For theatre... online, non-professional, amateur
Kevin Quantum Eyes Shut Eyes Open

Kevin Quantum Eyes Shut Eyes Open

Magic has enjoyed something of a welcome rebirth over the last few years, particularly at the Edinburgh Fringe. It was good, therefore, to see some magicians among the performers at the London Wonderground, and Kevin Quantum’s Eyes Open Eyes Shut kept an audience of all ages engrossed and entertained in the purple cow on a very wet afternoon.

His is an engaging and sometimes low-key persona and it takes a while for an audience to warm to him, but by the end of the show they had certainly done so. As a one-time scientist, Kevin takes an appropriately scientific approach and presents what is in some ways a highly entertaining but educative lecture about magic and its basic principles. He does so, of course, without in any way betraying the secrets – or at least only those he can then undercut by adding an unexpected twist.

Rather than large scale illusions, the show is based mainly on sleight of hand and misdirection, and he is extremely talented at both. The show has been carefully crafted with various ideas or events cunningly planted early on, and then leading to later results. The easy chat with the audience (including a quick impromptu aside in Russian to a group at the front) creates a relaxed atmosphere so that it becomes easier to fool people – and then tell them how they have been fooled.

The silent opening routine with sand, water and changing colours seemed to belong to a different show however, impressive though it was, and the audience definitely preferred the later conversational approach and the use of everyday objects. He is adept at getting the best from audience volunteers without in any way belittling them, and whether they were adults or children. Good as it was, the show would probably also benefit from a director who could get more response from some of the stunning reveals which did not always receive the applause they deserved – or maybe it was just a damp, slow audience.

Essentially a metamagic show, Eyes Open Eyes Shut is a fascinating hour with highlights being the (apparently explained but not really) cup and ball routine and the final reveal linked to the photo everyone took on their phones – the content of which it would not be fair to mention.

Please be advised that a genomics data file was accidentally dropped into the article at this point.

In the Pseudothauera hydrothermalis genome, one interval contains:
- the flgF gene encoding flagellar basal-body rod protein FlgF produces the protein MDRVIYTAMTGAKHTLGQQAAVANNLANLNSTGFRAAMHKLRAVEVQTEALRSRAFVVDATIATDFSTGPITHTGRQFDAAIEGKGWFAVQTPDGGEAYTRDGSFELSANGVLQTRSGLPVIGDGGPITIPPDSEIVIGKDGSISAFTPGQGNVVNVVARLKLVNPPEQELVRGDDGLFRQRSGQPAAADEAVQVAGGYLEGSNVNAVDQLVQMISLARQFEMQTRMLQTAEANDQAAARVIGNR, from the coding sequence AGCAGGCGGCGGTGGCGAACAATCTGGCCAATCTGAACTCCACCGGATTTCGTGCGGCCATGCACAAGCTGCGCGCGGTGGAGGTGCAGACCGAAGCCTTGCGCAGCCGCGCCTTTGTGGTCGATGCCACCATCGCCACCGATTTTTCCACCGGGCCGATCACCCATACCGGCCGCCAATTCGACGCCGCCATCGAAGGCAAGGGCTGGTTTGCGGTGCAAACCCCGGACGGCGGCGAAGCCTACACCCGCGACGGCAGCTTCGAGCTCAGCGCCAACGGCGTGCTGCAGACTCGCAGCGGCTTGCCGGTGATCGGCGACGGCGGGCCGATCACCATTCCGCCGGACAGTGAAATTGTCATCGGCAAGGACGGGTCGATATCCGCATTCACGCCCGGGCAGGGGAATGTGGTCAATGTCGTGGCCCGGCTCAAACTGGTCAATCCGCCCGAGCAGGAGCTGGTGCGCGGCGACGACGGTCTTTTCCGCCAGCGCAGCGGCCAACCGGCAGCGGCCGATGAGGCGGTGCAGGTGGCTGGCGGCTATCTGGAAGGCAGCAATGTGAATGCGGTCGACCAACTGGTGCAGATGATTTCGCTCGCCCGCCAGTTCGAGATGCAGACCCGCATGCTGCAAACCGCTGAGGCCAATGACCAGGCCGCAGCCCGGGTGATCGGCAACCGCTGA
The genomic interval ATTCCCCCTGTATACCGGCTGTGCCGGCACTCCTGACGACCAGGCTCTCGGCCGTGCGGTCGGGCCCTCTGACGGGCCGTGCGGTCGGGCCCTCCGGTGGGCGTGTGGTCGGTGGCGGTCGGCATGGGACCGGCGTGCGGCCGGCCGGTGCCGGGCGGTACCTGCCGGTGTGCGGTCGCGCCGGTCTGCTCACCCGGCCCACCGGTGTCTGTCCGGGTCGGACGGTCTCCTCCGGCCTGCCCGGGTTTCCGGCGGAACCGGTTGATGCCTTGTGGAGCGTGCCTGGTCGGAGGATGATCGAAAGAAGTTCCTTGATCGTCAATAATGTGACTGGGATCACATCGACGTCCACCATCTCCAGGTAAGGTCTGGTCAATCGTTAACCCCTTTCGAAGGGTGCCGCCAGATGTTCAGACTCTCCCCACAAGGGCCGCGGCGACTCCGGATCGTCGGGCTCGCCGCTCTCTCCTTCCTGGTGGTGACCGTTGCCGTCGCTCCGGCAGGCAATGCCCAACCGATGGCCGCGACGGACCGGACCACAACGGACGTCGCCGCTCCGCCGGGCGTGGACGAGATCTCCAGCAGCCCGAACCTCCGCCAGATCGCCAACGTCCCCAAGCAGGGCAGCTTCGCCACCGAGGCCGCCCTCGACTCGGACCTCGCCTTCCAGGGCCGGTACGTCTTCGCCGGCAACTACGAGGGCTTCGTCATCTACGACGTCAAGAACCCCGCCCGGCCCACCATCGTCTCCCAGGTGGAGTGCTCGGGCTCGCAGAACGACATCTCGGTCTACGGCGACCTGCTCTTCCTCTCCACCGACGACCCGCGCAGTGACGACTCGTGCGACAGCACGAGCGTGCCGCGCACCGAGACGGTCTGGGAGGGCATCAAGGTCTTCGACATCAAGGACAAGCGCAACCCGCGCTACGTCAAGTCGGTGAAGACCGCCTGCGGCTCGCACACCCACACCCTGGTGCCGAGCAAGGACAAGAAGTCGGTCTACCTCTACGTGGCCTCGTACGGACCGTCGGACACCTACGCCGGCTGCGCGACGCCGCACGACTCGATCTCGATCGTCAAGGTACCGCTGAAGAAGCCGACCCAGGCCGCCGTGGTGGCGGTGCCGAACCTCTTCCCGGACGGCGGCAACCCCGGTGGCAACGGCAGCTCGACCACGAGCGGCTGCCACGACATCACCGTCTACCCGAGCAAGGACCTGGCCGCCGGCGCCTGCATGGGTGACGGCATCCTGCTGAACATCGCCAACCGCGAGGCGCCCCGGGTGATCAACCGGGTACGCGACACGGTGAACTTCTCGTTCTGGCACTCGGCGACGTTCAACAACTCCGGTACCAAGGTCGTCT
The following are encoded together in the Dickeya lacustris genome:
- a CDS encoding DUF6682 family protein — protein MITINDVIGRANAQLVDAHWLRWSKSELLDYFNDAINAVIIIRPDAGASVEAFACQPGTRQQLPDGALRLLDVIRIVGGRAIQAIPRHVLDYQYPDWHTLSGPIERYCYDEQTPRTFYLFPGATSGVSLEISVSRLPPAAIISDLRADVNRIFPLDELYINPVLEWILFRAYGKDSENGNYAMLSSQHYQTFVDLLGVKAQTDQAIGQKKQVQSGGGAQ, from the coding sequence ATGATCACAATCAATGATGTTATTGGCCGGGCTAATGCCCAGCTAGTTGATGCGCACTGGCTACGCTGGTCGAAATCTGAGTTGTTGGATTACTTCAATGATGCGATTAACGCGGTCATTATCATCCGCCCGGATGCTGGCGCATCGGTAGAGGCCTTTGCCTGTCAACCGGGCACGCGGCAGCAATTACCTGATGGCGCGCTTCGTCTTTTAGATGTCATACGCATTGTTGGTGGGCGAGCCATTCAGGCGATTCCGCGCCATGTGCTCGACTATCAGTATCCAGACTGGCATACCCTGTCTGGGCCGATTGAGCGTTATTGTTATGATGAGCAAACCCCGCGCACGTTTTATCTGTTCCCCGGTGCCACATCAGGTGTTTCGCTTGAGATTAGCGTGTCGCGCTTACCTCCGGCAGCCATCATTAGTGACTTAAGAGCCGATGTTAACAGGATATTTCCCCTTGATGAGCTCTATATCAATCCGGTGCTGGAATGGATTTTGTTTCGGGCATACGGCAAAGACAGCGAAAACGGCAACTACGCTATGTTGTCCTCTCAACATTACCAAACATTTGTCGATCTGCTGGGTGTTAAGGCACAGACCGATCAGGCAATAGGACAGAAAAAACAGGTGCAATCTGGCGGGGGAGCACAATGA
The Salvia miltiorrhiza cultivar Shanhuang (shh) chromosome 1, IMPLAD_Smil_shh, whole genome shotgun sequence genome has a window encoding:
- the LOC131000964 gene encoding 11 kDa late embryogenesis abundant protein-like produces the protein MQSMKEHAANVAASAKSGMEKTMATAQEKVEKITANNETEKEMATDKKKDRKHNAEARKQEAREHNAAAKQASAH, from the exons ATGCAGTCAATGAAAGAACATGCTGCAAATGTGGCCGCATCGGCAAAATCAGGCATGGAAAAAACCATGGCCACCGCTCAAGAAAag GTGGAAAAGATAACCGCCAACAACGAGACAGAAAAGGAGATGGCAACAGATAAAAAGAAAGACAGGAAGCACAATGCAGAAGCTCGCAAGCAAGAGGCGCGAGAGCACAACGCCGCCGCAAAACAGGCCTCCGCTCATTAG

Catch Kevin Quantum if you can, on tour or at the Edinburgh International Magic Festival ( this winter.



Austentatious, the Jane Austen-style improve troupe, are regulars in the upside-down purple cow at Underbelly Edinburgh, so it was good to see them following that bizarre performance venue to its current home at the London Wonderground in Earl’s Court. The format hasn’t changed, some of the cast were familiar (no names were provided), and they even had a backdrop.

As usual, we were greeted by the supposed Austen academic who reminded us of all the many lost Austen novels and asked us to call out the titles of some of them so they could choose one to enact. After considering Wuthering Prejudice (written on a variety of different papers that decompose as you read them) and Swipe and Swipeability (about which the less said the better), the decision was made to settle on Toast and Toastability, set as it turned out in an early incarnation of the Warburton’s bread factory.

The five performers, together with their inventive accompanist, told the story of two sisters, one of whom, Clarissa (sometimes known as Celeste) had never left her home. Despite this, love letters were arriving from Mr Warburton and we were soon taken to his bread factory. Taking place in Norfolk and Derby, as well as in a rather dubious layby on the A45, the narrative took some bewildering turns and was skilfully guided especially by the more experienced members of the troupe. They did this by signalling scene ends to each other or sudden flashbacks (or flash-forwards) but mostly by their experience of working together allowing them to know where a plot development might be leading – although the occasions on which they were surprised were often the highlights.

All the cast were more than up to the task, steeped in the Jane Austen style and able to include in their story everything from Covid hand-washing to non-disclosure agreements, not to mention a very, very tiny horse. The extent to which that horse became real for the audience, and indeed became a character in the story, was a tribute to the use of deft mime by this group, not just to tell the story but also to add to the gags.

It is remarkable how funny this group can be, even after so many shows, and this must be an indication of how much the Austen style is understood by British audiences of all ages. A full house certainly enjoyed Toast and Toastability and I am sure many of them will be back for more.

  • : admin
  • : 21/08/2021